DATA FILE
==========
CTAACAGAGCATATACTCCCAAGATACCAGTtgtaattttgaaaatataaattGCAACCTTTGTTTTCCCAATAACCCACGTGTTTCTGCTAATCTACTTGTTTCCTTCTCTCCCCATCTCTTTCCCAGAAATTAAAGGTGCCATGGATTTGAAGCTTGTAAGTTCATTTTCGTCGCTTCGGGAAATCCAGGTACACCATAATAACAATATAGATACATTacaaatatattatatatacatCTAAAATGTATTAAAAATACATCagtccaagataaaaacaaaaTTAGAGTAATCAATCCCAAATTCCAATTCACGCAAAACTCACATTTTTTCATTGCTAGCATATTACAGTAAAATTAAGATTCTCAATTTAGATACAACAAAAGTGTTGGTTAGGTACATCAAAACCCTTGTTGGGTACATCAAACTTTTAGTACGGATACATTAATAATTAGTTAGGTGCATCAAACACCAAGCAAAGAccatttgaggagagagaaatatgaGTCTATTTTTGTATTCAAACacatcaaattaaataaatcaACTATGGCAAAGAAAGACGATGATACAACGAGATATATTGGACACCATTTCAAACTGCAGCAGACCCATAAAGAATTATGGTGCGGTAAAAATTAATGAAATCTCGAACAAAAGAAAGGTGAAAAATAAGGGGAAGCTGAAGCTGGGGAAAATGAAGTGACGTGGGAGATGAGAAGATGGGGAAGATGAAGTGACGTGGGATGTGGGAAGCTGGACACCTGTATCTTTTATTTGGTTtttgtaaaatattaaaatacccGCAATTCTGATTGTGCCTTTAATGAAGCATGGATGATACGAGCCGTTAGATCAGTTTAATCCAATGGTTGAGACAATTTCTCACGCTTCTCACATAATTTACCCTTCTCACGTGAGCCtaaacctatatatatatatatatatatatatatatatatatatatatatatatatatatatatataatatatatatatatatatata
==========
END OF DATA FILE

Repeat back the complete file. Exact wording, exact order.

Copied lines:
CTAACAGAGCATATACTCCCAAGATACCAGTtgtaattttgaaaatataaattGCAACCTTTGTTTTCCCAATAACCCACGTGTTTCTGCTAATCTACTTGTTTCCTTCTCTCCCCATCTCTTTCCCAGAAATTAAAGGTGCCATGGATTTGAAGCTTGTAAGTTCATTTTCGTCGCTTCGGGAAATCCAGGTACACCATAATAACAATATAGATACATTacaaatatattatatatacatCTAAAATGTATTAAAAATACATCagtccaagataaaaacaaaaTTAGAGTAATCAATCCCAAATTCCAATTCACGCAAAACTCACATTTTTTCATTGCTAGCATATTACAGTAAAATTAAGATTCTCAATTTAGATACAACAAAAGTGTTGGTTAGGTACATCAAAACCCTTGTTGGGTACATCAAACTTTTAGTACGGATACATTAATAATTAGTTAGGTGCATCAAACACCAAGCAAAGAccatttgaggagagagaaatatgaGTCTATTTTTGTATTCAAACacatcaaattaaataaatcaACTATGGCAAAGAAAGACGATGATACAACGAGATATATTGGACACCATTTCAAACTGCAGCAGACCCATAAAGAATTATGGTGCGGTAAAAATTAATGAAATCTCGAACAAAAGAAAGGTGAAAAATAAGGGGAAGCTGAAGCTGGGGAAAATGAAGTGACGTGGGAGATGAGAAGATGGGGAAGATGAAGTGACGTGGGATGTGGGAAGCTGGACACCTGTATCTTTTATTTGGTTtttgtaaaatattaaaatacccGCAATTCTGATTGTGCCTTTAATGAAGCATGGATGATACGAGCCGTTAGATCAGTTTAATCCAATGGTTGAGACAATTTCTCACGCTTCTCACATAATTTACCCTTCTCACGTGAGCCtaaacctatatatatatatatatatatatatatatatatatatatatatatatatatatatatataatatatatatatatatatata